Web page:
N. Sanjay Rebello -

A postdoc at Kansas State University, working with Dean Zollman. His work deals with Visual Quantum Mechanics.

Mel Sabella -

Working at the University of Maryland for Edward F. "Joe" Redish. He's still looking for a research topic, though he has been evaluating student understanding of heat and temperature and doing a literature search of mathematics issues in physics.

Cody Sandifer -

Working at San Diego State University and the University of California at San Diego with Elsa Feher on visitor behavior and learning (both cognitive and affective) in an interactive science center.

Jeff Saul -

He's at the University of Marland, working with Joe Redish. Thesis topics are: 1) the student expectations of learning, physics, and mathematics, and the effect of these expectations on students in introductory calculus-based classes, 2) student use and misuse of mathematics in a physics environment.

James Steele -

Not actually working in PER, but involved together with Cliff Swartz in development of a physics learning center at Stony Brook for use by high school and undergraduate students. His research deals with nuclear theory.

Julia Stephen -

Though not officially doing PER, she's working at the University of Minnesota as a Mentor TA in TA training programs which use PER results. Her research involves biophysics.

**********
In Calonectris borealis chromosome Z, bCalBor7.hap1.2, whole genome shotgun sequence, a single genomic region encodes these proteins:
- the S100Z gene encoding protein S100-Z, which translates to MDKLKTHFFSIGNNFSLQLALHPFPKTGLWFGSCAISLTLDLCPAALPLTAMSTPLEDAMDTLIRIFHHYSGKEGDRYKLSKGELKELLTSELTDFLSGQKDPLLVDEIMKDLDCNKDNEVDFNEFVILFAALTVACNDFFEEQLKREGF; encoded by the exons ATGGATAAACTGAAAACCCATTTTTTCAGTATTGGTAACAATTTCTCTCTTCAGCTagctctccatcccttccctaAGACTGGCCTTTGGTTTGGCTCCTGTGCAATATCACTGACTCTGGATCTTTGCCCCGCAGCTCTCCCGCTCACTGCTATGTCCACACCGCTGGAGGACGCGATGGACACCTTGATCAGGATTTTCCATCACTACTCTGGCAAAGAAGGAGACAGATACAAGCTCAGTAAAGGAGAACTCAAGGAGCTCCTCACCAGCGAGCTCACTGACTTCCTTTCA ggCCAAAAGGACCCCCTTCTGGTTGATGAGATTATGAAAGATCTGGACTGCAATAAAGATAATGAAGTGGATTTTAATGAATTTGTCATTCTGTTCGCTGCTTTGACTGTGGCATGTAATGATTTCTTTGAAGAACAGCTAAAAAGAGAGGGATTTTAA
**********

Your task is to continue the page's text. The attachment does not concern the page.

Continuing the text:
Aaron Titus -

Working for Bob Beichner at North Carolina State University. His research is looking into the tole of animation with physics questions and problems. Does animation improve student success at solving physics problems as compared to static visuals? He's using the Web as the vehicle for delivery of multimedia phsyics problems, and he'll be implementing an initial study of these multimedia Web-based physics problems in the Fall '96 semester.

Ridvan Unal -

Working with Dean Zollman at Kansas State University on the Visual Quantum Mechanics project, studying how students describe atoms.

Dave Van Domelen -

As part of the Ohio State PER group, he is presently working on their Web page. More importantly, though currently stalled on his work, he would like to do research into a way to teach students to break complex problems up into workable bits, since too many students just look for the Uberequation into which they can plug all the givens and get The Answer.

Michael Wittmann -

He's at the University of Maryland, working for Joe Redish. Research topic involves student understanding of mechanical waves (waves on a string, sound, water waves) and related topics, such as the role of boundary conditions. A diagnostic tool for measuring student concepts and understanding is being developed for this project, and he is developing curriculum based on research results.

Weija Zhang -

Formerly a Ph.D. student for Bob Fuller at the University of Nebraska - Lincoln, now at Arizona State University with David Hestenes. His work involved the use of multimedia to teach optics to college students, and necessitated the investigation of student understanding of relevant topics together with curriculum development based on research.

separating line

If you would like to send mail to ALL of use listed here, then click here. Your mail will get sent to the GS-PER administrator, who will forward it to all the others. Put "To GSPER" in the subject line, please. No spams.

This page was prepared by Michael Wittmann, University of Maryland, College Park. Last updated 22 Aug 96. Any corrections, additions, or comments are welcome!!! To get in touch with Michael, send email to